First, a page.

Whether you're debating the need for oil independence or discussing the environmental impacts of oil drilling, there's no doubt about it: Oil is a hot topic of conversation. With so much of the conversation devoted to crude oil, the fate of more ordinary engine oils and petroleum-based lubricants is often overlooked. Nevertheless, by driving cars, mowing lawns, lubricating squeaky wheels and using countless other tools and gadgets, people generate thousands of gallons of waste oil each day. What happens to run-of-the-mill oil once it's been used and discarded?
Waste oil comes from an array of different sources, including do-it-yourselfers, auto shops, manufacturing companies, electric generating stations, HVAC companies and mining/smelter companies. Some of this oil (including a portion of the oil skimmed from oceans following industry accidents) is simply burned off. Waste oil that's too contaminated to meet U.S. Environmental Protection Agency (EPA) guidelines for recycling is disposed of as a hazardous material. Enough oil gets poured down sewers and drainage grates each year that the EPA has launched a campaign called "You Dump It, You Drink It" to educate home mechanics and small auto repair business owners about the proper way to dispose of oil.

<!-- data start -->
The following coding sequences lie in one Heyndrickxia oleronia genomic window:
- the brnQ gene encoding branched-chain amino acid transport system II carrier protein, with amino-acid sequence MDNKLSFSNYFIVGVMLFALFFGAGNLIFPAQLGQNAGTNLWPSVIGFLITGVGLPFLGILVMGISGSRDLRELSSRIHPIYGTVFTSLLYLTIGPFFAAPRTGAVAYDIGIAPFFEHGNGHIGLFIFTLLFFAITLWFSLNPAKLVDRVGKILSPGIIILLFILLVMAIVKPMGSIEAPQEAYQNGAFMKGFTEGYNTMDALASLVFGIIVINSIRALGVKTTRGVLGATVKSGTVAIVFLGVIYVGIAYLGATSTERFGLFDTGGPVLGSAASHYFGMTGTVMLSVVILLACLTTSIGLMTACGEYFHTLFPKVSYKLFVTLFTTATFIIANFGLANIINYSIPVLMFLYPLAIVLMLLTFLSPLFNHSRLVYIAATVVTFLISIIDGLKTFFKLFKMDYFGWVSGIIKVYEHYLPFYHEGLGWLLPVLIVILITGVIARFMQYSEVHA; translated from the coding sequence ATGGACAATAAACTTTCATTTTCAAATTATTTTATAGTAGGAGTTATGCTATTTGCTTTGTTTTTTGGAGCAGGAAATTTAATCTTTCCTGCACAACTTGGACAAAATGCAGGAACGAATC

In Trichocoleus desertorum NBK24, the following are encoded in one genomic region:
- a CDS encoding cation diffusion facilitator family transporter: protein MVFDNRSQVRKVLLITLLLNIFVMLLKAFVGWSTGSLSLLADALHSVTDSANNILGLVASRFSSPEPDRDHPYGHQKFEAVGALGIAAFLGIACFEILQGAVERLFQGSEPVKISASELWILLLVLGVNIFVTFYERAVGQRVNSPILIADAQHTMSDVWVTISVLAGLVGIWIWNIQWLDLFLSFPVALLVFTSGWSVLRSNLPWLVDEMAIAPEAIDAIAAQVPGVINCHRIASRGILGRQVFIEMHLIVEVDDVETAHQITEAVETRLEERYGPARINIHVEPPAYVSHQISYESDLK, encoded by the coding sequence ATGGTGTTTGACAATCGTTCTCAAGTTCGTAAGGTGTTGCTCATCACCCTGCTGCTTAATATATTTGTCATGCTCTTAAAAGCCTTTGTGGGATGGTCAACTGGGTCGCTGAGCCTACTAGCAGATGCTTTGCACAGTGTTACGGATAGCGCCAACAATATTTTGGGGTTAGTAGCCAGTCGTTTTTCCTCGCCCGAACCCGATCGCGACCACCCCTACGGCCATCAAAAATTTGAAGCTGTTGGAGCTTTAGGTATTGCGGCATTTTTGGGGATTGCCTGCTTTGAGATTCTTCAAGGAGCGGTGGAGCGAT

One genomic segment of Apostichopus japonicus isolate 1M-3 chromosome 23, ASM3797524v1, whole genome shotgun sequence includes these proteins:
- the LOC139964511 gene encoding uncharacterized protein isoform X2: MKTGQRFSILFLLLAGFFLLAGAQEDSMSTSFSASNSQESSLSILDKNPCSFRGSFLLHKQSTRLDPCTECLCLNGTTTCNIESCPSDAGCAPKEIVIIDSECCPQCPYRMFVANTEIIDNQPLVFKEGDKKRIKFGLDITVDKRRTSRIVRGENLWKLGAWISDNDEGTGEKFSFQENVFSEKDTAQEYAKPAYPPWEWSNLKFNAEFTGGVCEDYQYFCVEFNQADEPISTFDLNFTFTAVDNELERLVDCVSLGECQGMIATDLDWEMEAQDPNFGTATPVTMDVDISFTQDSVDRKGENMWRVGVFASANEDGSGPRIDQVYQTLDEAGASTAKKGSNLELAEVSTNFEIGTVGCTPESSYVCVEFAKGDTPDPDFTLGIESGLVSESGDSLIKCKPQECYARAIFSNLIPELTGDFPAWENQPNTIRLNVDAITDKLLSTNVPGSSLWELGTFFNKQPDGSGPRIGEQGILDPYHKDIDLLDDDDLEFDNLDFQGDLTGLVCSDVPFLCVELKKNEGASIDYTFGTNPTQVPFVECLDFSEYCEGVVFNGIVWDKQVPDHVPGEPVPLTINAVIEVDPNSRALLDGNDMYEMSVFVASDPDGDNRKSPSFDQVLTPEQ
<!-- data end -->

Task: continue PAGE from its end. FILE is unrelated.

And if it's been disposed of properly, waste oil can be collected and recycled, prolonging its usefulness. According to the U.S. EPA, somewhere between 380 and 800 million gallons of waste oil are collected by recyclers for reuse. Several types of oil and other petroleum-based products can be recycled or re-refined, including motor oils, metalworking fluids, emulsions, transmission fluids, brake fluids, coolants, heating media, refrigeration oils, electrical oils, buoyants and hydraulic fluids. Whether you're a home auto mechanic, a small business owner or a big wig in a company that uses a lot of oil, there are recycling options available to you. They'll green up your act, and they'll reward you with a little green, too.
So, what's involved in the process of recycling oil, and where can you find a place to recycle your used crude? We'll explore those topics next.